OPEC meeting went as expected. There was no formal agreement to cut production in the first meeting since the price correction. This part is very similar to 1998. Prices did their thing by falling down and now slowly rebounding. OPEC is making the decision they are not the marginal barrel.  Unlike their decision in 1997, they are likely right. Time is the key to how this all unfolds. The daily and weekly gyrations of crude oil prices are made by traders who believe they are able to read the dynamic tea leaves. The story of the oil markets can be explained by examining the details in the demand and supply fundamentals from the past and now.


From 1993 to 1998, Non-OPEC production grew almost by 10% with OPEC growth in production nearly 20%. In addition, the Non-OPEC production outside US and Europe represented the majority of the Non-OPEC production increases. This is much different than 2009 to 2014 figures. Both OPEC and Non-OPEC production grew close to 8%. The majority of the Non-OPEC production growth came from the US. The dynamics of the increasing production will lead to a different result compared to 1998.

In 1998, most of the battle of production/market share was battle within the organization. The Non-OPEC production was coming from a diverse group with Europe production gains representing the largest group. Non-OPEC gains were coming from some significant finds which took a large capital cost to develop and was going to take many years to fully hit the production peaks. OPEC tried to hold the line, but they were only going to capitulate themselves. The Saudi’s showed the world a glimpse of producing oil near the kingdom marginal economics. This was too painful for many of the members and they succumbed to over producing their quotas which realigned the market over many years given the growing Non-OPEC production.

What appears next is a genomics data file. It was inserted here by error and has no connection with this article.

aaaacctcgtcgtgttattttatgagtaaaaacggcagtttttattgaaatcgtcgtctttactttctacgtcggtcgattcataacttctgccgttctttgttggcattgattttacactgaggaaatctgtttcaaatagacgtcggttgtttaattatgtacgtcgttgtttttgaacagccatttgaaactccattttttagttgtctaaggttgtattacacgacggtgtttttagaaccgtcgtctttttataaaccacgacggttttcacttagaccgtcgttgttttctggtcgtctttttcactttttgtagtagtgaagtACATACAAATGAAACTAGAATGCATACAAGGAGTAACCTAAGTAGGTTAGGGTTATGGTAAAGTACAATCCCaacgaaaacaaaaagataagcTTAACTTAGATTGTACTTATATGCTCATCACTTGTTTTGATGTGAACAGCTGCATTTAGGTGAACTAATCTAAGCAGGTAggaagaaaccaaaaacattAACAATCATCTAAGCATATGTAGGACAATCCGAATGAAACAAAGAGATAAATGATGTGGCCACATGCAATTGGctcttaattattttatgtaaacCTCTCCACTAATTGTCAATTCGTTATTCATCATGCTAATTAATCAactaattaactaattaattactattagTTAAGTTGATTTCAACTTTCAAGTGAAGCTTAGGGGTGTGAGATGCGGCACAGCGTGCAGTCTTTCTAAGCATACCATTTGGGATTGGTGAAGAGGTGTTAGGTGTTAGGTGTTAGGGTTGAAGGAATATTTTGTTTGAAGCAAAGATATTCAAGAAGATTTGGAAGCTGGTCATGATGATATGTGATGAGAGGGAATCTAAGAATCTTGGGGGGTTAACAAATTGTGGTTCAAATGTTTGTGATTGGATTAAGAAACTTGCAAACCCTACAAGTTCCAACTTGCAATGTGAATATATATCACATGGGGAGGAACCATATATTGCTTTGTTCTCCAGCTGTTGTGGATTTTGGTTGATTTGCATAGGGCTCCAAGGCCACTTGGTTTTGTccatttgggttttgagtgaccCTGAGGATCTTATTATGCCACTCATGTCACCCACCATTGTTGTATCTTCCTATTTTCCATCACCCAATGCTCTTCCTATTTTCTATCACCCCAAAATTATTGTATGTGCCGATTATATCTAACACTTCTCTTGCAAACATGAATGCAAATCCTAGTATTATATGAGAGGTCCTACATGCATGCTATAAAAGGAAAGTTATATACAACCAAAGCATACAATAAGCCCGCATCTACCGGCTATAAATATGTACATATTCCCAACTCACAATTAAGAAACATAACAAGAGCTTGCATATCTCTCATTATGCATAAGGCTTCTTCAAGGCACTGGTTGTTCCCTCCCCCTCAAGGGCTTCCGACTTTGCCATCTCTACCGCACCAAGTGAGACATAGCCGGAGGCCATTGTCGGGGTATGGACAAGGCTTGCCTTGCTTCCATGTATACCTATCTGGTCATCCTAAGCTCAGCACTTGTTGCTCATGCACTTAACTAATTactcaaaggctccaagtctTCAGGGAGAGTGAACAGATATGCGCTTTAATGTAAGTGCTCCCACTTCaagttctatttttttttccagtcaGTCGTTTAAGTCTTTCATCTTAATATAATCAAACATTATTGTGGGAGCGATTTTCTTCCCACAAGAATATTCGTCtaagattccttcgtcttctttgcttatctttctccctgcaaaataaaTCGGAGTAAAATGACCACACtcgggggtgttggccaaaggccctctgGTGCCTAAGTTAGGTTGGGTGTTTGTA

In 2014 most of the production gains is resulting in OPEC market share eroding in the largest oil demand market. This is no longer a battle within the organization. The marginal economics for this increasing production is much higher than in 1998. In addition, the profile of  this production requires continual investments versus large capital outlays to maintain and increase production. This very fact will create a dynamic response to price which was missing in 1998. This is not a cure for a rebound in price over the next few weeks to months, but it will be a response which could not have occurred in 1998 without OPEC coordination.

Print Friendly, PDF & Email